The Giardini Pubblici Indro Montanelli is the oldest city park in Milano. It is named after the journalist/writer Indro Montanelli, who used to spend his mornings there. I love wandering around this park. Walking along the pathways, one encounters art, waterfalls, monuments — all in a peaceful, green setting, far removed from the bustling city just a few feet away. Inside of the park is a monument dedicated to Indro Montanelli. It is found quite near the spot where the writer was shot in the legs by the Brigate Rosse, as he was walking to work. Along the edge of the park, you will find the Museum of Natural History. I didn’t go inside of the museum, preferring to stay out in the fresh air, but I will visit it at some point in the future, when I return to Milano.Just past in the museum, if you continue walking in the park, you come upon the monument to Antonio Stoppani — a Catholic priest, hero, geologist and palaeontologist. His most famous work was “Il Bel Paese”, which was a book on geology and natural history. He is considered a hero for his actions during the siege of Milano, in 1848, referred to now as the Five Days of Milano. He was instrumental in sending messages out of the city with the use of hot air balloons, letting the rest of Italia know what was happening in Milano under the Austrian Empire. The Ulrico Hoepli Planetarium is the largest in Italy. Near the planetarium is the Monument to Ruggiero Giuseppe Boscovich, one of the founders of the Astronomical Observatory of Brera. The entire park area was once the property and private gardens of the Dugnani Family. Their Palazzo sits on the edge of the park, opposite from the Museum of Natural History.Outside of the Palazzo is a statue of the composer Rossini. At the edge of the park, in Piazza Cavour, you will find the monument to Camillo Benso, the Conte di Cavour. He was the first Prime Minister of Italia.A statue by Miro stands in front of the Palazzo del Senato.The Palazzo is now home to the State Archives.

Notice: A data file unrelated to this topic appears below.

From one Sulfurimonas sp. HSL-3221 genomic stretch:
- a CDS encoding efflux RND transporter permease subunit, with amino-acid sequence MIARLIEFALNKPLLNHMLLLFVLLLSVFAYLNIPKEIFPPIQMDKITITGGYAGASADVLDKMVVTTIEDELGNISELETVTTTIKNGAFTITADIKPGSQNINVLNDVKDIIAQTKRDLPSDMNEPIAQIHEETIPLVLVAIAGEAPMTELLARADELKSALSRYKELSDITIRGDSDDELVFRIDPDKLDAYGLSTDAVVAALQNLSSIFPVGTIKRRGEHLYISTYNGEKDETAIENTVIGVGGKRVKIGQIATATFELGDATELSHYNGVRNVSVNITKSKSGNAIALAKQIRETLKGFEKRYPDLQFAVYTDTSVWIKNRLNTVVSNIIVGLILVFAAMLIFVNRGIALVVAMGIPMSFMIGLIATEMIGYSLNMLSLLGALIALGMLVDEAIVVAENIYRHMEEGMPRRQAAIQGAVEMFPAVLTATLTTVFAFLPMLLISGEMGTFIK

Next up: a road-trip with my friend Giovanna and her aunt, to their family’s home town of Gessopalena, in Abruzzo.
Note: this blog is written in English and Spanish, and the author takes no responsibility for the quality of any other translations which may appear. If you have enjoyed this post, please check out our archives for more posts from bella Milano, as well as other Italian destinations. Grazie!